Photo by Joshua Hoehne on Unsplash

Getting things done

One of the first things I learned in Scrum is the importance of a task being “Done”. In short, until something is done, you don’t get the value.

Getting a task to “Done” might not be as simple as someone picking it up and doing it. Sometimes, it’s good for members of a team to pair up and work on a task together.

Developers might have enough knowledge of the task and the system they’re working with to code it on their own — but they’re going to need someone else to review it.

Unfortunately, what I’ve seen happen all too often is that there isn’t any slack in the team. The mindset seems to be that if we have 5 or 6 developers, we can give them 5 or 6 totally distinct tasks. What do you do if a developer needs to ask someone for help? Or if their code is ready for review, but everyone is busy on other things?

By focusing on too many things at once, and treating everyone as a “resource” that can have 100% of their time assigned to a different task to the rest of the team, what happens is you end up with a lot of things that are partway done.

Instead of having as many balls in the air as you have people, it’s better to get the team to focus on a smaller number of tasks and see them through to completion. That way, you will be steadily delivering things, instead of running into the issue where it seems that nothing is coming out of the team — until suddenly, a bunch of things all land at the same time.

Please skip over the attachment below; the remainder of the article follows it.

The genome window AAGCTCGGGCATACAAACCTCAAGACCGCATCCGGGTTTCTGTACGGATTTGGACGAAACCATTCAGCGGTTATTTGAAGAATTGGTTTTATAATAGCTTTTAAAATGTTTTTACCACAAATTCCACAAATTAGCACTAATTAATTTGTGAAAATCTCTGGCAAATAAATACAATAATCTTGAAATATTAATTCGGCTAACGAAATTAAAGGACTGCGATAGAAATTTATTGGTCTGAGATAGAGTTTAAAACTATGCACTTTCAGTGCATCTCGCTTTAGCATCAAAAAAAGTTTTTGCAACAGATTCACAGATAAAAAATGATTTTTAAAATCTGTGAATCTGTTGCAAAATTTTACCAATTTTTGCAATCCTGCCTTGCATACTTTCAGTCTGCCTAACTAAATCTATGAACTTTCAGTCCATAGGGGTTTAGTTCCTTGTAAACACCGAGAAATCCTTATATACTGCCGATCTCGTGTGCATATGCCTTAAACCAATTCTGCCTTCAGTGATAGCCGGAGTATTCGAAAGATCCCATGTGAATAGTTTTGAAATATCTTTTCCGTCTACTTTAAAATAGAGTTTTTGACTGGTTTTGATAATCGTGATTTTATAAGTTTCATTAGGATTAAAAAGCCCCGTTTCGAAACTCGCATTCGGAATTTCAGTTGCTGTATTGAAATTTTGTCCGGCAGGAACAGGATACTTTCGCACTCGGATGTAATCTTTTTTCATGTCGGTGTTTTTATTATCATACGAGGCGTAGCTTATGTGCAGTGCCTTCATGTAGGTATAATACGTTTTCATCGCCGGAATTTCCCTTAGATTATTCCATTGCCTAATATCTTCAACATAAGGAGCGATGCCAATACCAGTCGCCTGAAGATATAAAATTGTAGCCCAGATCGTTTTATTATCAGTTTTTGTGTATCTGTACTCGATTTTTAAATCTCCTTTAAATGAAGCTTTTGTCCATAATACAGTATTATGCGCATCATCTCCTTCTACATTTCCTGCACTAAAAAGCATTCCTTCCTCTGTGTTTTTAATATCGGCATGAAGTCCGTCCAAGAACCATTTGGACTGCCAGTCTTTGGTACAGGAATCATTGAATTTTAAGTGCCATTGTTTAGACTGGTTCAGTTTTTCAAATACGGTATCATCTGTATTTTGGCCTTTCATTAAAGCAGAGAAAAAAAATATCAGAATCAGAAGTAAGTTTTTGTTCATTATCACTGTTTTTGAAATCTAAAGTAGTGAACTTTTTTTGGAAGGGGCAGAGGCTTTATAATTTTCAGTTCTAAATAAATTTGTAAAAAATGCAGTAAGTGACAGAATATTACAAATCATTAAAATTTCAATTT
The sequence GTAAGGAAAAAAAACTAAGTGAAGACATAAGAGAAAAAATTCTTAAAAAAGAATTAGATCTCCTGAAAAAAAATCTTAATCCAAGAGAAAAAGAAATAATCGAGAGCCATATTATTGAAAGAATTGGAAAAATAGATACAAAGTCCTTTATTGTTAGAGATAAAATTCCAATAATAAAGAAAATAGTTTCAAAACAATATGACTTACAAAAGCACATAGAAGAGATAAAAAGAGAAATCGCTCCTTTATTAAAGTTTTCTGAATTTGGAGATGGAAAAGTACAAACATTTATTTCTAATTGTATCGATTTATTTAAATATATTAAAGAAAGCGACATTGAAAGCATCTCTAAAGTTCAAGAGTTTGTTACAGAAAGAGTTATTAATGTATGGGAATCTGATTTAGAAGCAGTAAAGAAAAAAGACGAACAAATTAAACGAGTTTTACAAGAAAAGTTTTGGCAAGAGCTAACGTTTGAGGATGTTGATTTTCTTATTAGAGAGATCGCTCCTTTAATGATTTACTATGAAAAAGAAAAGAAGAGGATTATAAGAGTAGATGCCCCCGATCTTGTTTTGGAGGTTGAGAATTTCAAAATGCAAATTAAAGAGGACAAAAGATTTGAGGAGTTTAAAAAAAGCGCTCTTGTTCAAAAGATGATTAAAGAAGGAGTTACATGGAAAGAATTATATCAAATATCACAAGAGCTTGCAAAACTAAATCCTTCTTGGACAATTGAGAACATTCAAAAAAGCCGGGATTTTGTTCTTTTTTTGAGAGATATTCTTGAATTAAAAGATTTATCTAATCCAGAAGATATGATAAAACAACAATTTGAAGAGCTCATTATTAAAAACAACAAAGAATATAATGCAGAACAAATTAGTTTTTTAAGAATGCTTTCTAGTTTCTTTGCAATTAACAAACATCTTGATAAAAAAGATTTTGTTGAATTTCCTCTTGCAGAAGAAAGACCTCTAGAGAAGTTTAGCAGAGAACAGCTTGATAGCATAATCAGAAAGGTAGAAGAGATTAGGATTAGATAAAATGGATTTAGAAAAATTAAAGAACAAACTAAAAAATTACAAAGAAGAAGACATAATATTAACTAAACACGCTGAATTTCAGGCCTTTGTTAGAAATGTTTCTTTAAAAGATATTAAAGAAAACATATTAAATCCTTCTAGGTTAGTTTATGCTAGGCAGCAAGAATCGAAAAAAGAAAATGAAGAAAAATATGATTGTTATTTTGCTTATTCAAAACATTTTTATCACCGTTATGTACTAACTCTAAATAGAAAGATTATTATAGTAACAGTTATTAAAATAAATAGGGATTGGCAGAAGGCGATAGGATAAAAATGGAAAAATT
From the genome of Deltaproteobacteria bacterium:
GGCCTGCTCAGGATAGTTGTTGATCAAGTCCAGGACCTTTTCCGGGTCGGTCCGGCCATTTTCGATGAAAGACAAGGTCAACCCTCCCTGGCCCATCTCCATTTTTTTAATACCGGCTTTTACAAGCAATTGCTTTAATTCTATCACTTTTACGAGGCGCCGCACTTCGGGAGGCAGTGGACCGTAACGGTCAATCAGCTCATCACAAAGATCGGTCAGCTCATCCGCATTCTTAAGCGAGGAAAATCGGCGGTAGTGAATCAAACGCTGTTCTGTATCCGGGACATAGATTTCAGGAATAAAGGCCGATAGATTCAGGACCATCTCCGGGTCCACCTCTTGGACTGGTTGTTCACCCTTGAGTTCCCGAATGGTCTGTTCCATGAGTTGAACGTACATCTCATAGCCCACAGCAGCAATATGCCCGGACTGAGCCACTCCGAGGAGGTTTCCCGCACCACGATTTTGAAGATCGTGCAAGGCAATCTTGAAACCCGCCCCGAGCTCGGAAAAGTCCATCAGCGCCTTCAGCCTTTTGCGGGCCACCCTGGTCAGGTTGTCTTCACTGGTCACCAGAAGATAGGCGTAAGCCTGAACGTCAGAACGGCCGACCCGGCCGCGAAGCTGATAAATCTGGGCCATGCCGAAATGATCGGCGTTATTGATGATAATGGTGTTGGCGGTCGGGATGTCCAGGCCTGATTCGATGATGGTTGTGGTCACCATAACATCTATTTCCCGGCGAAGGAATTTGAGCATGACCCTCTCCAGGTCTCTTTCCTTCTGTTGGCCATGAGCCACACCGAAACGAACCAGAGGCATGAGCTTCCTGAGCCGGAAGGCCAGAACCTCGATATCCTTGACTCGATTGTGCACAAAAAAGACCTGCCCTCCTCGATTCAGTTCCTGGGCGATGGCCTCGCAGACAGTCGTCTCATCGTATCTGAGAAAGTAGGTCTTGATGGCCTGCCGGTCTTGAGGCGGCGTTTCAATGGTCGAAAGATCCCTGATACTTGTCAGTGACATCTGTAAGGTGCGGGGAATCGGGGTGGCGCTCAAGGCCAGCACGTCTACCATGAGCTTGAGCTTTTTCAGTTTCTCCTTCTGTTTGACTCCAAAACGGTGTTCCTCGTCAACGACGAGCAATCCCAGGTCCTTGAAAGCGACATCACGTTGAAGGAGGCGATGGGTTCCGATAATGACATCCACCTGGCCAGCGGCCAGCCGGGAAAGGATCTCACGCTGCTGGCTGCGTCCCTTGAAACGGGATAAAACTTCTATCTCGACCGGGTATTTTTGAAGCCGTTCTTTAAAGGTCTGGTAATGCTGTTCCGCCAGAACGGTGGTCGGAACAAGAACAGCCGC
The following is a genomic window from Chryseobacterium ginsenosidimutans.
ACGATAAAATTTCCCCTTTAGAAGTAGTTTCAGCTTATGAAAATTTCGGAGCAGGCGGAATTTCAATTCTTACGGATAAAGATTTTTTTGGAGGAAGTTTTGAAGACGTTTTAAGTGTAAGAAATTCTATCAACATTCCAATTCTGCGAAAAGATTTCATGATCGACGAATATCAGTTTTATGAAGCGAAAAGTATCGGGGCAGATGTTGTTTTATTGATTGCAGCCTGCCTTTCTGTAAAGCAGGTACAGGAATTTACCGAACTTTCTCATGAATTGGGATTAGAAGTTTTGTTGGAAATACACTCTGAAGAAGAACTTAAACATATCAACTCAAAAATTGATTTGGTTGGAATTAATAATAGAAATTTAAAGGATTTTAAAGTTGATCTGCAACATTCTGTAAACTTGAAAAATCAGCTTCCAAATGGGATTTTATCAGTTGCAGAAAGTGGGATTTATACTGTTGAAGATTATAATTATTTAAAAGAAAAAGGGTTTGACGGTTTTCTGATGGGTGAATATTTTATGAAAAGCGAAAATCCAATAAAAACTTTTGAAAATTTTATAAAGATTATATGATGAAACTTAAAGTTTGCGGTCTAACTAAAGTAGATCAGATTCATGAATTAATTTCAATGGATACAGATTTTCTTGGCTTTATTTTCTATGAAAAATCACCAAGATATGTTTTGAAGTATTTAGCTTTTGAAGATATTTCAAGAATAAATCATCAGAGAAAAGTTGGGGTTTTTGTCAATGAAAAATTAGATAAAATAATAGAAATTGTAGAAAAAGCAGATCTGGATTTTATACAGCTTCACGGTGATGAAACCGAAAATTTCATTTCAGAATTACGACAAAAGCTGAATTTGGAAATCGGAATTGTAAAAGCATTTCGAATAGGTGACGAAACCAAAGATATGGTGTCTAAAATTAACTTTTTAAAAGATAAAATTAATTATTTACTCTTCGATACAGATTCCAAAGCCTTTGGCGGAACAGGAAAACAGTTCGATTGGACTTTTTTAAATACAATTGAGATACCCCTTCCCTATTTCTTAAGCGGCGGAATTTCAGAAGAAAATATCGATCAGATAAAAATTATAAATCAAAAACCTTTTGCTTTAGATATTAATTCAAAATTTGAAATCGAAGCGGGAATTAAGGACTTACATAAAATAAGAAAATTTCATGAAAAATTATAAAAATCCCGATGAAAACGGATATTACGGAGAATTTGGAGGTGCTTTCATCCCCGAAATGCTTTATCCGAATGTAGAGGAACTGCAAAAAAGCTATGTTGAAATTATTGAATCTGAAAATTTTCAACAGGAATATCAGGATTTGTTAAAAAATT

Are you always busy?

This approach can also benefit anyone who keeps talking about how busy they are. Being too busy should not be seen as a trophy — it can mean you’re overloaded and stressed out.

If a task is on your to-do list for too long, and more tasks are being added to your list all the time, you can quickly feel overburdened.

To avoid this, try to limit the number of things you have in progress at any one time. You can do this by focusing on getting things done.

It can be very rewarding to finish a task. It doesn’t mean you can’t add to something in future — it just means you’re marking the task as complete. Make sure each task has a clear goal, so you know what “done” looks like.

By focusing on getting things done, you can start working through your backlog, stop feeling so busy, and finish more things!

Further reading: https://www.inc.com/wanda-thibodeaux/the-real-reason-unfinished-jobs-stress-you-out-according-to-psychology.html

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